Uncomfortable Dilemma: Colorado's Teen Sexting Laws
DENVER (AP) - Teen sexting is giving Colorado lawmakers an uncomfortable dilemma - when is a naughty photo between teens a modern form of flirting, and when is it child pornography?
The Democratic House started work Tuesday on two bills aimed at discouraging teen sexting.
But it's not clear whether lawmakers will be able to agree what to do, or if they'll disagree so strongly that the law doesn't change.
Both sides agree that Colorado needs to change, because any child in possession of an image of another minor is guilty of a felony-level sex offense. That law is seldom enforced, and child psychologists say sexting is common and normal.
"This really is a question of the law trying to catch up with technology," said Democratic Rep. Pete Lee, one of the bill sponsors.
But not everyone agrees that sexting shouldn't be a crime.
The two bills before the House Tuesday spelled out different penalties. One would send sexting kids to education classes, with no possibility of felony charges.
But prosecutors and some victims' advocates say that some cases of sexting can be used to bully or harass, and that police should have the option to bring felony charges in cases where people use naked photos for serious crimes.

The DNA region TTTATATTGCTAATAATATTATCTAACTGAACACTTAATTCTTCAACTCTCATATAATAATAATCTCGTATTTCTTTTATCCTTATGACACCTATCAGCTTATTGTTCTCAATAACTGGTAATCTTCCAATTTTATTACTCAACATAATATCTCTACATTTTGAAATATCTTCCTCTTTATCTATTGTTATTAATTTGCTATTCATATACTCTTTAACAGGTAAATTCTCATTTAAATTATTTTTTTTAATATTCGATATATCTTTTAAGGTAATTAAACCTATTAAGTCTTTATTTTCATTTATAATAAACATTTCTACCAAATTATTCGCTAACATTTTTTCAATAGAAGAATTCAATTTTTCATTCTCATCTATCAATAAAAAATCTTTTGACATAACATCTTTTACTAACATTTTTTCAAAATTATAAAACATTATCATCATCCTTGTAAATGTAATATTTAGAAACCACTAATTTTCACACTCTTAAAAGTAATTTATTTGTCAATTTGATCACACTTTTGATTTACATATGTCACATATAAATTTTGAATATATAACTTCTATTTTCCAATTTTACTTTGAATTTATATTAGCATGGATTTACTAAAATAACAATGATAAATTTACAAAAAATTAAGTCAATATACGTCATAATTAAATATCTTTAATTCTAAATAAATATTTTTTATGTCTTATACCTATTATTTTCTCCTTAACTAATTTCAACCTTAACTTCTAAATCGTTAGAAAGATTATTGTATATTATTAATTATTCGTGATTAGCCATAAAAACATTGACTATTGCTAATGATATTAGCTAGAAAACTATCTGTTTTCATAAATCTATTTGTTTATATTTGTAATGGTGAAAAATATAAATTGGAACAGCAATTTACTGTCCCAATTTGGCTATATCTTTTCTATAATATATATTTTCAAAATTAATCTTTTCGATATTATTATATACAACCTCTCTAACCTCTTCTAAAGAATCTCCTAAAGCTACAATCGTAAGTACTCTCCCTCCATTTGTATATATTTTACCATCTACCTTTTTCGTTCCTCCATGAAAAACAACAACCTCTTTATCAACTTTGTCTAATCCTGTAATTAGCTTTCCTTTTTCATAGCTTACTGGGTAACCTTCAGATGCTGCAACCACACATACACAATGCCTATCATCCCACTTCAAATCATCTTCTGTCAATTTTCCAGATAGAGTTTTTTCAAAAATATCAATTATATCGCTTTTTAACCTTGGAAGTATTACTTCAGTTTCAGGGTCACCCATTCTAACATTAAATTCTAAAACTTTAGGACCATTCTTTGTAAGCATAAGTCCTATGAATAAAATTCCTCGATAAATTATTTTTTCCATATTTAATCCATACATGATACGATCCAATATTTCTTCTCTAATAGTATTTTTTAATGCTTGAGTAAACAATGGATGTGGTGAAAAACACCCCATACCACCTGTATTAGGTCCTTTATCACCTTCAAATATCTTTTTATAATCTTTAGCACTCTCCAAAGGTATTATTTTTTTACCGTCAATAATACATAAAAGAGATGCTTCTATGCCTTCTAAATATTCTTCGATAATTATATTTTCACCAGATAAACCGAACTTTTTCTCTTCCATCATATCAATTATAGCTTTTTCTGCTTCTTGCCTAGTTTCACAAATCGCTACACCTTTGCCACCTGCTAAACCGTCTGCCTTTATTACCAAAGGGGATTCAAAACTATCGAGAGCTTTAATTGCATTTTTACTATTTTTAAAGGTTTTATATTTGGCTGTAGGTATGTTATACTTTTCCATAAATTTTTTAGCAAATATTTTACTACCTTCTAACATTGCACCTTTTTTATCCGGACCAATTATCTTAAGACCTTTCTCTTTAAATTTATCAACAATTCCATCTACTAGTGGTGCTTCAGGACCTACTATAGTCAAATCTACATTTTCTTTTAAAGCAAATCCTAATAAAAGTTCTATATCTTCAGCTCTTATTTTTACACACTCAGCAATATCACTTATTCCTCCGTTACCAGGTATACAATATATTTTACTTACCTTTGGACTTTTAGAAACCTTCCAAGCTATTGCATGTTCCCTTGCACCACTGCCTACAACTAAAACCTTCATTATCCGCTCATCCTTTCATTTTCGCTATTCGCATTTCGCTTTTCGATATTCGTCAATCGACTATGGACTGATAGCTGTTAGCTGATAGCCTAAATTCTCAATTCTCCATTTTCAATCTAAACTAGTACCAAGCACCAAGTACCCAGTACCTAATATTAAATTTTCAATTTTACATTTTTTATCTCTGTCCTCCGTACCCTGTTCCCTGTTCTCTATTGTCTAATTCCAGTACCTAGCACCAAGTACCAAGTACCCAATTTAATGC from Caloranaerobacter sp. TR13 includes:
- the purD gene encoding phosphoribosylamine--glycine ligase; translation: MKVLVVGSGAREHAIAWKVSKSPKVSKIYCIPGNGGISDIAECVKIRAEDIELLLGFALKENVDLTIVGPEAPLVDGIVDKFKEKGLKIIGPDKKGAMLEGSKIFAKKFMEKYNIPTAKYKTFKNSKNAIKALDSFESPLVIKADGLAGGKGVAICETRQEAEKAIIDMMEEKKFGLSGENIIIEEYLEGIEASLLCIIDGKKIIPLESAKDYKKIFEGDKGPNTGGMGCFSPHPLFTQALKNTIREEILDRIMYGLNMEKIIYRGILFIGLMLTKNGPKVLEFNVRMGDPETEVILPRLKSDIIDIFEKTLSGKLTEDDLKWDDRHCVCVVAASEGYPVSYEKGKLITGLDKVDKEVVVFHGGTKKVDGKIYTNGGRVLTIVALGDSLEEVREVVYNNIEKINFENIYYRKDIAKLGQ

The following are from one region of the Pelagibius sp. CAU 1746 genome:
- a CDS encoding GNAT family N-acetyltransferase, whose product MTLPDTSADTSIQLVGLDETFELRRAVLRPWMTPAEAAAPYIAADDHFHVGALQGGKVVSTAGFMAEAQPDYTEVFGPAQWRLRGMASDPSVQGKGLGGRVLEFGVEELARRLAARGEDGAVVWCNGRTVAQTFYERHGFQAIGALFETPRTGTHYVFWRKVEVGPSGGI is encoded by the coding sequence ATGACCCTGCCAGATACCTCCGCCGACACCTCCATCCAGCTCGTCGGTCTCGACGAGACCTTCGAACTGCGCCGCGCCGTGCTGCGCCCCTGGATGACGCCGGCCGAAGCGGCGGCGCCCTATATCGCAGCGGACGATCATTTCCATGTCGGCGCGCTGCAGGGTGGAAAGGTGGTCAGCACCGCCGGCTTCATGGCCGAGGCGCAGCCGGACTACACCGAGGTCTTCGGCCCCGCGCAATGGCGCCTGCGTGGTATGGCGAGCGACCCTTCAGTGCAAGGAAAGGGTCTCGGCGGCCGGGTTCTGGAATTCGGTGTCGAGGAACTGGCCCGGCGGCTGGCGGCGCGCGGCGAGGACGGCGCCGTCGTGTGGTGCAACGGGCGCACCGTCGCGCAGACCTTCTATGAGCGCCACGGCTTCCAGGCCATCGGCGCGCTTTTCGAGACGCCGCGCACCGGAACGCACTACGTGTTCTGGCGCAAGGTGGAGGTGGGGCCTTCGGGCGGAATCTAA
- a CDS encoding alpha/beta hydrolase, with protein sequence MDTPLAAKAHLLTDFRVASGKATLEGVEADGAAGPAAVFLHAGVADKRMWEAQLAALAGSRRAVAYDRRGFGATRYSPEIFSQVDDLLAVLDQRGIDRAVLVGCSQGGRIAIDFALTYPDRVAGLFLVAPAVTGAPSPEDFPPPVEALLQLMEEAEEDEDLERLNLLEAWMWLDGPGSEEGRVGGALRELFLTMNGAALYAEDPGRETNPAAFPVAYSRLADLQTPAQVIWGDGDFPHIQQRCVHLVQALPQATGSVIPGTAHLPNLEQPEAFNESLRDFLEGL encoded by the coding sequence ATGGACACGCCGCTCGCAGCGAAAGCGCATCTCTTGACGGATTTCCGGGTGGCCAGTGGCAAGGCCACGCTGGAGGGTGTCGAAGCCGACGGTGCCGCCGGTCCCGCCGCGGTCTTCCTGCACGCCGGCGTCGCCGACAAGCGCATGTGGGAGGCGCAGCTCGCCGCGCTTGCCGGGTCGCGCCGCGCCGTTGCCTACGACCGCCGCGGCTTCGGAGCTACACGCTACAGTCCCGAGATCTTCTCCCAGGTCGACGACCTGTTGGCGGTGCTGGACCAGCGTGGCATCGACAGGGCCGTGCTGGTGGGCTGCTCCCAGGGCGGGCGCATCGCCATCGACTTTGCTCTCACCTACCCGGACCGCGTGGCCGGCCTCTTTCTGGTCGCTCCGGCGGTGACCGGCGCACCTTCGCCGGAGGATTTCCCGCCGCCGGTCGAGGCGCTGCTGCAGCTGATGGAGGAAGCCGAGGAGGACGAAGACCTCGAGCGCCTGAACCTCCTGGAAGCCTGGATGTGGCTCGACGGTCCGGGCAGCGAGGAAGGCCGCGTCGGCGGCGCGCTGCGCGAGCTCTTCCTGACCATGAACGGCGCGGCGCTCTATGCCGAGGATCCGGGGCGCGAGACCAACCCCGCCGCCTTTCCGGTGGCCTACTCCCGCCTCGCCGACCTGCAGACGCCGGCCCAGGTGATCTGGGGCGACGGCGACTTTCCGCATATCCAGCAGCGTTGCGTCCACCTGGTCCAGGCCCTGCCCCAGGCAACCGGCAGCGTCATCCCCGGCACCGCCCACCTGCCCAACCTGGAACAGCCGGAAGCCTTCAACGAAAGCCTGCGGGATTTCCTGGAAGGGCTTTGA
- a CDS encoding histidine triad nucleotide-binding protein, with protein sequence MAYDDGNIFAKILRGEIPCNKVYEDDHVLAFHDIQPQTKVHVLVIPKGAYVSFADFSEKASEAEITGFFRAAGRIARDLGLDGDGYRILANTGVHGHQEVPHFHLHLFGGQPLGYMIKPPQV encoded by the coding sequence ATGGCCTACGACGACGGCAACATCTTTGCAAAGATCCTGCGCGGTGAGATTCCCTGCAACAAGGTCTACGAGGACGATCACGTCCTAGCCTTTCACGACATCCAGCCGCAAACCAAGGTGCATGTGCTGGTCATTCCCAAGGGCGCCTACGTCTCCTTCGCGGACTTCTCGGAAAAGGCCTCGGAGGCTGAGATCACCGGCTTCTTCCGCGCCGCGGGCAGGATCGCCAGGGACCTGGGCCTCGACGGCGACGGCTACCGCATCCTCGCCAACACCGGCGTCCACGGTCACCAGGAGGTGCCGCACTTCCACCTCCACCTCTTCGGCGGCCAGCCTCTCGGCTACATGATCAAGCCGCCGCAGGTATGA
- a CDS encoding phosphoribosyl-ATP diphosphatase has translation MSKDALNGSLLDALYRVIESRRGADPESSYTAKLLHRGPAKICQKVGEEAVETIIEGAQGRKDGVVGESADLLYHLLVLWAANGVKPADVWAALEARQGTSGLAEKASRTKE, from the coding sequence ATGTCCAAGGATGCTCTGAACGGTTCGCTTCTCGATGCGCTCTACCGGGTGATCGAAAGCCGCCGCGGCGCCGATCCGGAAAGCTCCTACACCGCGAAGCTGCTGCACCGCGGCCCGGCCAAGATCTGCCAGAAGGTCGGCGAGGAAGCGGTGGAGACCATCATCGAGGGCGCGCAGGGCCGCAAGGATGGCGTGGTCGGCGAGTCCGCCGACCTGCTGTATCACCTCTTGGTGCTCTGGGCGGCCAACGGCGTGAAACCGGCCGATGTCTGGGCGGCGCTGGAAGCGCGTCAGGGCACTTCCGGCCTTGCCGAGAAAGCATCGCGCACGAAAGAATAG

A supporter of the felony option sponsors the other sexting bill, Republican Rep. Yeulin Willett.
"Unlike sex between two people, (sexting) creates a forever and potentially worldwide electronic perpetuity that can be hacked, it can be stolen," Willett said.
A House committee heard from both sides Tuesday but delayed a vote, meaning it's unclear whether anything will pass.
Colorado is just one of many states to review child exploitation laws in response to teen sexting. But no state has removed all felony possibilities for teen sexts.
At least 20 states have adopted sexting laws with less-serious penalties, mostly within the past five years. Eleven states have made sexting between teens a misdemeanor. In some of those places, prosecutors can require youngsters to take courses on the dangers of social media instead of charging them with a crime.
Colorado's sexting started after a 2015 scandal in Canon City, where more than 100 high school students were found with explicit images of other teens. Dozens of students were suspended, and the football team forfeited the final game of the season.
Fremont County prosecutors ultimately decided against filing any criminal charges, saying Colorado law doesn't properly distinguish between adult sexual predators and misbehaving teenagers.
- By KRISTEN WYATT, AP Writer
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